"At Potter's House, I loved the coach," Boothe says. "If he were able to follow me, I would have brought him with me -- that's how much I loved the coach.
"But I felt that if I stayed there, I wouldn't be as prepared for college. I knew what they had [at IMG]. I had come here on a visit when I was in the eighth grade."
Would Boothe have been just as good a player had she stayed at Potter's House?
"No, sir. The things they have here they don't have at Potter's House -- mental programs, massages, healthy foods. I think differently now. We have a mental class that teaches us small things like breathing, thinking, don't overthink. I feel like I'm the leader-type now.
"Sometimes they have to talk to me because leaders mess up, too."
A different approach
It's 8 a.m., and Boothe and 37 other girls are in the gym, on the court running drills. Coach Dailey is mixing in all four IMG teams -- junior varsity, varsity, elite and postgraduate. Boothe, of course, is on the elite team. With a flick of her left wrist, she swishes a jumper. She repeats that motion again and again and again. This is the easy part, the natural part.
"One, two, three, IMG!" Practice over, players and coaches form a circle and discuss plans for a pizza party. "Four, five, six, family!" the girls yell as the huddle breaks up.
Boothe and her teammates walk about a half-mile to IMG's new weight room, which has only been open five months.
Her gray T-shirt soaked in sweat, Boothe stretches before heading to the bench press. This is nothing new; she's been lifting weights since her freshman year. At Potter's House, she had to sneak into the weight room to do it.
"They didn't want me [to weight-train] because they didn't want me to hurt myself," Boothe says. "They were like, 'Oh, you're a female.'" Here, several coaches supervise workouts, and computerized equipment tracks her progress.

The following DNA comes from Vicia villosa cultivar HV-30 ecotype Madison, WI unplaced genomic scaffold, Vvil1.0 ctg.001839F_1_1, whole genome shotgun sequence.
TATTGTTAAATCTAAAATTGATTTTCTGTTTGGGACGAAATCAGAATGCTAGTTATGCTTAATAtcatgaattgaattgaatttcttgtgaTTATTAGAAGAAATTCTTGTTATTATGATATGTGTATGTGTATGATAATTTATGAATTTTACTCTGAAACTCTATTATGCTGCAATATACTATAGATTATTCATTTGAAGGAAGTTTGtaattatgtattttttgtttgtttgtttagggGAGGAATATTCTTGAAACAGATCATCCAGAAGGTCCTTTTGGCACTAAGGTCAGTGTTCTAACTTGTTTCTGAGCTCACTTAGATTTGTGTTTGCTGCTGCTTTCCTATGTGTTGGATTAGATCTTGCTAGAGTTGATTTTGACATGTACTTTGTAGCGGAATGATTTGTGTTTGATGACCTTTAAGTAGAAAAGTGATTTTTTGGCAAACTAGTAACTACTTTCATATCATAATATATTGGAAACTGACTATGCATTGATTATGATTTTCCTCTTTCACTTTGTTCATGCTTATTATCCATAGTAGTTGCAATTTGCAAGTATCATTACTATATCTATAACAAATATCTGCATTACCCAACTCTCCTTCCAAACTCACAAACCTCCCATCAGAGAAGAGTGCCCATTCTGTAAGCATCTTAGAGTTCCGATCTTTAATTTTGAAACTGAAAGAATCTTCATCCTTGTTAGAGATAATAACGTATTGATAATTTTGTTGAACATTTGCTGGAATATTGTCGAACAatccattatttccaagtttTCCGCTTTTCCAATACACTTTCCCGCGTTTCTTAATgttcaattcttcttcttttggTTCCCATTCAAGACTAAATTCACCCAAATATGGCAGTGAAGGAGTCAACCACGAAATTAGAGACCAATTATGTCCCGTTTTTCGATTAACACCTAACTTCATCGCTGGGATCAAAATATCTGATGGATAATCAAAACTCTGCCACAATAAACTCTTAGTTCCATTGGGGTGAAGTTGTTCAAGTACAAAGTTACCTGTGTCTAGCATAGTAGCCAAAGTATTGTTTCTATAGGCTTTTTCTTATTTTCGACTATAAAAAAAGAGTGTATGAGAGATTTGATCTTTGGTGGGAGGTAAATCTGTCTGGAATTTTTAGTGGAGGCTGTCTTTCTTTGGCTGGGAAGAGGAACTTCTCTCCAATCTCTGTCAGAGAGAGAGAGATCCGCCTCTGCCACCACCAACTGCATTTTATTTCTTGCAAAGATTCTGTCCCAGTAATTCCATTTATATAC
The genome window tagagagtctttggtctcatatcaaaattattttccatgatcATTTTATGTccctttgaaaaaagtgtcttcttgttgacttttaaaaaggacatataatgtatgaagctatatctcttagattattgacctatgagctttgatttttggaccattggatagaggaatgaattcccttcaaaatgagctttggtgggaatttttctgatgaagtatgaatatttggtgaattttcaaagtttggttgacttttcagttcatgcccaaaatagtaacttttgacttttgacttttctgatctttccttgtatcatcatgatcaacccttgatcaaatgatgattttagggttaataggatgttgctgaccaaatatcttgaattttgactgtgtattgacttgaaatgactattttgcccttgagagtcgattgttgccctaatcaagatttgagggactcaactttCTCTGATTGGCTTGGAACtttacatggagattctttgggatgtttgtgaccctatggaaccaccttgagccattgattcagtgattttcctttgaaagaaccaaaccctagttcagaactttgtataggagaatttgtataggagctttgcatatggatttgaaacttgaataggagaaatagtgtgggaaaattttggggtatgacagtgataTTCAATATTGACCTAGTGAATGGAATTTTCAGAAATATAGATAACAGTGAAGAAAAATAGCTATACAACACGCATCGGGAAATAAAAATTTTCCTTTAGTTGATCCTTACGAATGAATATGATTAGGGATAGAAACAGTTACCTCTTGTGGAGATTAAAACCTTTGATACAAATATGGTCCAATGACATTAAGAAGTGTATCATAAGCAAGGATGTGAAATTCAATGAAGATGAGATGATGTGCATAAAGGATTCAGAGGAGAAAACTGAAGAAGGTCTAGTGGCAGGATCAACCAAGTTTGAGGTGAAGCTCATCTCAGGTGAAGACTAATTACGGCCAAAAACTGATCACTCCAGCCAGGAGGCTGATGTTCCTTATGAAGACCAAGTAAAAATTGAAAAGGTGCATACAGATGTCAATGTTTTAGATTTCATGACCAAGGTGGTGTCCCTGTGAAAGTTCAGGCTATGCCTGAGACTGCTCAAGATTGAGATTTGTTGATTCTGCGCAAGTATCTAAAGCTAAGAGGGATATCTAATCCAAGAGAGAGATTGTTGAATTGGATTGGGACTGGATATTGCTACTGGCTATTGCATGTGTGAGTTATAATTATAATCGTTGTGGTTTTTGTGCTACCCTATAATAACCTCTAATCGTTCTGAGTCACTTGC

Boothe does several reps on the bench press, working her way up to 140 pounds. She clears the weight five times, her arms wobbly toward the end, and gets a spot from strength and conditioning coach U.J. Johnson.
Then it's off to the leg press, which sits menacingly with several 50-pound weights on each side.
"Who is doing this?" Boothe asks, intimidated.
"You is," Johnson shoots back.
Boothe works her way up to 400 pounds on the leg press and then hobbles to two other stations.
From there, she and a teammate work with a heavy ball, bouncing it 20 times and then lying down and hoisting it up and down and then side to side. Finished, Boothe flings the ball away.
"I'm tired," she says, catching her breath. "But if I had to do it again, I would. ... No choice."
A simple plan
Boothe heads to her dorm room to shower before class.
The room she shares with a teammate is tiny and almost completely devoid of personal touches. There's a shoe closet with four shelves of sneakers at the entrance.
Two items speak to her basketball ability. One is a white cap that says "Longhorns" in burnt orange. The other is a framed collage of photos from her time with USA Basketball. The caption reads, "Boothe ... Congrats on Gold."
Her bed isn't quite long enough, Boothe says, to allow her to sleep with her legs fully extended. Either she sleeps curled up or her legs hang off. She doesn't complain.
There's also a bathroom, two dresser drawers and one TV, by the only window in the room. Boothe once stayed up until 4:30 a.m., watching three consecutive "scary movies" with a teammate. IMG lost that night.
After a short stop in her room, Boothe grabs a healthy lunch -- no burgers or sweets today, just a salad and chocolate milk. Coaches and friends have been known to snatch brownies or candy right out of her hands. But Boothe says she's been eating healthy of late and has lost 13 pounds, down to 222.
"Every time she comes back from Ocala, we have to detox her," Dailey says. "Then she leans out, and she becomes 'The Train.'"
"No one wants to step in front of 'The Train' on the court."
Next stop is a visit to athletic trainer Ben Wood. Her back is killing her; Boothe suspects a recent squats workout. "Please help me!" she begs him.
Boothe lies face down on a massage table, and Wood applies a heat pack.
"You know what?" Boothe says. "I'm fixing to call my teacher and tell her I may be five minutes late to class. This [heat pack] feels too good."
Boothe picks up her phone and texts her teacher. She has cell numbers for all of them. "I always try to make them my best friends," Boothe says with a smile. "But they know what I'm doing."
Unable to delay any longer, Boothe leaves the trainer's office and passes through the old weight room on her way to her law and society class. A coach spots her.
"It's money time," the coach shouts, referring to the McDonald's game. "Are you going to just show up?"
"No," she says. "I'm going to show out."